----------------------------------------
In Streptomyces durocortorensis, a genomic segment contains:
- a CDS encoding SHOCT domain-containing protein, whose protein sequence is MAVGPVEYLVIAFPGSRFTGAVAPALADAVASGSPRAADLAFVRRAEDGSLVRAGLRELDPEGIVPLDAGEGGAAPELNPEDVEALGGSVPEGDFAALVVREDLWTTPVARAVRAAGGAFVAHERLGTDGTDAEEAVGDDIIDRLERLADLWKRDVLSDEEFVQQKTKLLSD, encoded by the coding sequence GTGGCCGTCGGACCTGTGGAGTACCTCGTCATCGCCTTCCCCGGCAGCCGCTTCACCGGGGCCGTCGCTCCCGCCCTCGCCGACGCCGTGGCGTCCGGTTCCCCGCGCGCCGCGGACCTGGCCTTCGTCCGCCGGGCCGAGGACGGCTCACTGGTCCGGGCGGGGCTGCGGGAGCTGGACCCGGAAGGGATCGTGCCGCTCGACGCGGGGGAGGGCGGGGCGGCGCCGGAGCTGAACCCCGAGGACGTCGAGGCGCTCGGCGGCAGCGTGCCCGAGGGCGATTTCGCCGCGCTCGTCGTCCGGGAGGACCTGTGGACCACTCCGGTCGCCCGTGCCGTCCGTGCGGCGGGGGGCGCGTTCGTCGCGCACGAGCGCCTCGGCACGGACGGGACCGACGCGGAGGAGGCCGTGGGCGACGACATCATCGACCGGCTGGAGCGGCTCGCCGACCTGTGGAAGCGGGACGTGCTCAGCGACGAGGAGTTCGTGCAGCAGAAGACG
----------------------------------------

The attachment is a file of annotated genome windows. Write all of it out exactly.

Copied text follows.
In Streptomyces durocortorensis, a genomic segment contains:
- a CDS encoding SHOCT domain-containing protein, whose protein sequence is MAVGPVEYLVIAFPGSRFTGAVAPALADAVASGSPRAADLAFVRRAEDGSLVRAGLRELDPEGIVPLDAGEGGAAPELNPEDVEALGGSVPEGDFAALVVREDLWTTPVARAVRAAGGAFVAHERLGTDGTDAEEAVGDDIIDRLERLADLWKRDVLSDEEFVQQKTKLLSD, encoded by the coding sequence GTGGCCGTCGGACCTGTGGAGTACCTCGTCATCGCCTTCCCCGGCAGCCGCTTCACCGGGGCCGTCGCTCCCGCCCTCGCCGACGCCGTGGCGTCCGGTTCCCCGCGCGCCGCGGACCTGGCCTTCGTCCGCCGGGCCGAGGACGGCTCACTGGTCCGGGCGGGGCTGCGGGAGCTGGACCCGGAAGGGATCGTGCCGCTCGACGCGGGGGAGGGCGGGGCGGCGCCGGAGCTGAACCCCGAGGACGTCGAGGCGCTCGGCGGCAGCGTGCCCGAGGGCGATTTCGCCGCGCTCGTCGTCCGGGAGGACCTGTGGACCACTCCGGTCGCCCGTGCCGTCCGTGCGGCGGGGGGCGCGTTCGTCGCGCACGAGCGCCTCGGCACGGACGGGACCGACGCGGAGGAGGCCGTGGGCGACGACATCATCGACCGGCTGGAGCGGCTCGCCGACCTGTGGAAGCGGGACGTGCTCAGCGACGAGGAGTTCGTGCAGCAGAAGACG